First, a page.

I won’t be discussing the interactive use of sftp, mostly because I’ve never used it that way, but online tutorials can explain how to do that.

Because sftp copies one file or recursively copies everything, some other tools you might want to use are tar and a compression tool (e.g., gzip or pigz) to allow more control over what you transfer. The reason for using these tools is to allow you to take a large number of files and collect them into one file (with tar) and then compress the TAR file with a compression tool. Then you can use sftp to copy over the resulting file, usually ending in .tar.gz.

You can reverse the data transfer process and copy data from the cluster to your Linux machine. The sftp command is the same except that you need to execute it from the cluster, the IP address is the address of your local machine, user1 is the user account on your local machine, and you know where you want to put the file(s). An example command might be:

$ sftp file1.hd5 laptop-user@<ip_address_laptop>:/home/laptop-user/data_files/file1.hd5

Note that you can be laptop-user on your machine and not necessarily user1,as you were on the cluster.

Overall, sftp allows you to transfer files to and from the cluster and your local system. Any time you need a file copied to, or copied from, the cluster storage, you need to use the command line, as mentioned previously. However, what happens when you edit a file on your local machine, copy it to the cluster, execute code that uses that data with some output, and copy that output back to your machine to perhaps edit the data for another run of the code? You have this back and forth, requiring sftp commands to transfer the file every time you need to edit or change the data. It would be much nicer to be able to exchange data between the cluster and your local system as if it were a directory on your local machine; then you could use all of the Linux commands for data management. The rest of the section on Linux CLI tools discusses two options for mounting remote file systems.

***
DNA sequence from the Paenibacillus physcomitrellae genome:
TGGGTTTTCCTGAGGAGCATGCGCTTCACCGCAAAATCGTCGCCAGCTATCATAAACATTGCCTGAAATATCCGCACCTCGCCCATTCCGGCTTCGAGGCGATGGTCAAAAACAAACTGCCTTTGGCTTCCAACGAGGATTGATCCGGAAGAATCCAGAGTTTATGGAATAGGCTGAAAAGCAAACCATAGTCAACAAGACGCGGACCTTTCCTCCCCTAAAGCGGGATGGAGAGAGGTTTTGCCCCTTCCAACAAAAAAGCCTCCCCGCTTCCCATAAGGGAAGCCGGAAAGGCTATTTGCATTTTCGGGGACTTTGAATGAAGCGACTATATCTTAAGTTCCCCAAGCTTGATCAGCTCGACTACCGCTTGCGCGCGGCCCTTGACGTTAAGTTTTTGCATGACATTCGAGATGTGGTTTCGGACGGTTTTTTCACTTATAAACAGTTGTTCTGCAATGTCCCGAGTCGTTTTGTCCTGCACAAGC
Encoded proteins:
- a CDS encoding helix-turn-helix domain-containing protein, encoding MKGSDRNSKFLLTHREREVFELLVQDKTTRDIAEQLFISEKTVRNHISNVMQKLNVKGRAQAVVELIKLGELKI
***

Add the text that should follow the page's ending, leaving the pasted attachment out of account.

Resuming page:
A filesystem client named SSHFS can be used to mount or attach storage from the cluster to your local system on the command line with one or two commands. Underneath, SSHFS uses SFTP as the protocol for data transmission to and from the cluster storage server. The data transfer is encrypted and secure (unless you turn off encryption). The really cool thing about SSHFS is that the cluster administrator does not have to do anything on the cluster except make SFTP accessible through the firewall, which very likely already is configured because SSH is configured, but you should check with your cluster administrator to be sure.

SSHFS is also what is called a “userspace tool,” meaning that an administrator does not need to be involved beyond opening a port on the firewall for SFTP. All data exchange is done by the user running commands to mount the cluster storage that is used on the local system. In essence, you are exchanging data with yourself on the cluster and the local machine without any intervention from the cluster admin. It is a 1:1 connection between your machine and your data storage on the cluster. You cannot access other user’s data, and they cannot access yours, allowing for more security.